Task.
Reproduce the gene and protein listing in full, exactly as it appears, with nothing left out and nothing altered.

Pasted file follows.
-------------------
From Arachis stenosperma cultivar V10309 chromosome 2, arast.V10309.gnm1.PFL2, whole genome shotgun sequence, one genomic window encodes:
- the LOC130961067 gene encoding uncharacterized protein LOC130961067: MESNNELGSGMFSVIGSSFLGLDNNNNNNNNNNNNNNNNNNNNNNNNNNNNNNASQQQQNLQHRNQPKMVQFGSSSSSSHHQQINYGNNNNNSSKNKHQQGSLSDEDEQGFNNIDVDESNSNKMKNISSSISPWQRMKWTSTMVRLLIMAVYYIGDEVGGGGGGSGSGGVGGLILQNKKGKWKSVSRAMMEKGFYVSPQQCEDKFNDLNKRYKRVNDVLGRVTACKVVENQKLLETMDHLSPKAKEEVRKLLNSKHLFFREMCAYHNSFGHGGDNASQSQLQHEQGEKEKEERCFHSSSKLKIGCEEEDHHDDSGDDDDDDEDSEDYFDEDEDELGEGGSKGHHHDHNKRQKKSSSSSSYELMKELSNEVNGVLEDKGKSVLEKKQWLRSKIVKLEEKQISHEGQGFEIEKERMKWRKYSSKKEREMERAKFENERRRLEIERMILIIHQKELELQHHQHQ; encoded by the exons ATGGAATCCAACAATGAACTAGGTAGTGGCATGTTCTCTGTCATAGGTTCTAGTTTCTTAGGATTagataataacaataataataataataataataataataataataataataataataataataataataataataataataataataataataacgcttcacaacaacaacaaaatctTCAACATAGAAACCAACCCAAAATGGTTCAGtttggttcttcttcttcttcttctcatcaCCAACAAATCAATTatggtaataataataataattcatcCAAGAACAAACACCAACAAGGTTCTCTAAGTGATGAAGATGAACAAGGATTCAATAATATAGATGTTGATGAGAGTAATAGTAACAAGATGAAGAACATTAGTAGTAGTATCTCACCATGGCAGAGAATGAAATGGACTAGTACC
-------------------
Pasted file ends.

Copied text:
From Arachis stenosperma cultivar V10309 chromosome 2, arast.V10309.gnm1.PFL2, whole genome shotgun sequence, one genomic window encodes:
- the LOC130961067 gene encoding uncharacterized protein LOC130961067: MESNNELGSGMFSVIGSSFLGLDNNNNNNNNNNNNNNNNNNNNNNNNNNNNNNASQQQQNLQHRNQPKMVQFGSSSSSSHHQQINYGNNNNNSSKNKHQQGSLSDEDEQGFNNIDVDESNSNKMKNISSSISPWQRMKWTSTMVRLLIMAVYYIGDEVGGGGGGSGSGGVGGLILQNKKGKWKSVSRAMMEKGFYVSPQQCEDKFNDLNKRYKRVNDVLGRVTACKVVENQKLLETMDHLSPKAKEEVRKLLNSKHLFFREMCAYHNSFGHGGDNASQSQLQHEQGEKEKEERCFHSSSKLKIGCEEEDHHDDSGDDDDDDEDSEDYFDEDEDELGEGGSKGHHHDHNKRQKKSSSSSSYELMKELSNEVNGVLEDKGKSVLEKKQWLRSKIVKLEEKQISHEGQGFEIEKERMKWRKYSSKKEREMERAKFENERRRLEIERMILIIHQKELELQHHQHQ; encoded by the exons ATGGAATCCAACAATGAACTAGGTAGTGGCATGTTCTCTGTCATAGGTTCTAGTTTCTTAGGATTagataataacaataataataataataataataataataataataataataataataataataataataataataataataataataataataacgcttcacaacaacaacaaaatctTCAACATAGAAACCAACCCAAAATGGTTCAGtttggttcttcttcttcttcttctcatcaCCAACAAATCAATTatggtaataataataataattcatcCAAGAACAAACACCAACAAGGTTCTCTAAGTGATGAAGATGAACAAGGATTCAATAATATAGATGTTGATGAGAGTAATAGTAACAAGATGAAGAACATTAGTAGTAGTATCTCACCATGGCAGAGAATGAAATGGACTAGTACC